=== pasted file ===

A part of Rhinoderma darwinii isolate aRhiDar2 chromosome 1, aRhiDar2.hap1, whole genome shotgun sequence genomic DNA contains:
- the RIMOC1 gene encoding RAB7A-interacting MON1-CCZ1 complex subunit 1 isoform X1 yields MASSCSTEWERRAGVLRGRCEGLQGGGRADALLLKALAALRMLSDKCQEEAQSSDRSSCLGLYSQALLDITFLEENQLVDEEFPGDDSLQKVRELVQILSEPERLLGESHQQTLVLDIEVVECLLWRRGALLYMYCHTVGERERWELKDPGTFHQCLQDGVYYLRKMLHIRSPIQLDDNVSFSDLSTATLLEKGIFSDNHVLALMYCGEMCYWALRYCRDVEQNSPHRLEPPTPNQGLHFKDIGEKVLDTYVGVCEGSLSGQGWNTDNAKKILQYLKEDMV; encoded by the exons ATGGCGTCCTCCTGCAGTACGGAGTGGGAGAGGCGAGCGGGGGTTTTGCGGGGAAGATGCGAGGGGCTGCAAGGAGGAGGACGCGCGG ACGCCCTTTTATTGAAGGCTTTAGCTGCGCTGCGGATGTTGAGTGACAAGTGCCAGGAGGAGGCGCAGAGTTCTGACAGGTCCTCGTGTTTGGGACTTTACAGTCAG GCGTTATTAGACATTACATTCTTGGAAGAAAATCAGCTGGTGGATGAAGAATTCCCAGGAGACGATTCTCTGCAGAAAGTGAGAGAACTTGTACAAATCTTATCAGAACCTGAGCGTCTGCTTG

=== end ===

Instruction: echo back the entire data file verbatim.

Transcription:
A part of Rhinoderma darwinii isolate aRhiDar2 chromosome 1, aRhiDar2.hap1, whole genome shotgun sequence genomic DNA contains:
- the RIMOC1 gene encoding RAB7A-interacting MON1-CCZ1 complex subunit 1 isoform X1 yields MASSCSTEWERRAGVLRGRCEGLQGGGRADALLLKALAALRMLSDKCQEEAQSSDRSSCLGLYSQALLDITFLEENQLVDEEFPGDDSLQKVRELVQILSEPERLLGESHQQTLVLDIEVVECLLWRRGALLYMYCHTVGERERWELKDPGTFHQCLQDGVYYLRKMLHIRSPIQLDDNVSFSDLSTATLLEKGIFSDNHVLALMYCGEMCYWALRYCRDVEQNSPHRLEPPTPNQGLHFKDIGEKVLDTYVGVCEGSLSGQGWNTDNAKKILQYLKEDMV; encoded by the exons ATGGCGTCCTCCTGCAGTACGGAGTGGGAGAGGCGAGCGGGGGTTTTGCGGGGAAGATGCGAGGGGCTGCAAGGAGGAGGACGCGCGG ACGCCCTTTTATTGAAGGCTTTAGCTGCGCTGCGGATGTTGAGTGACAAGTGCCAGGAGGAGGCGCAGAGTTCTGACAGGTCCTCGTGTTTGGGACTTTACAGTCAG GCGTTATTAGACATTACATTCTTGGAAGAAAATCAGCTGGTGGATGAAGAATTCCCAGGAGACGATTCTCTGCAGAAAGTGAGAGAACTTGTACAAATCTTATCAGAACCTGAGCGTCTGCTTG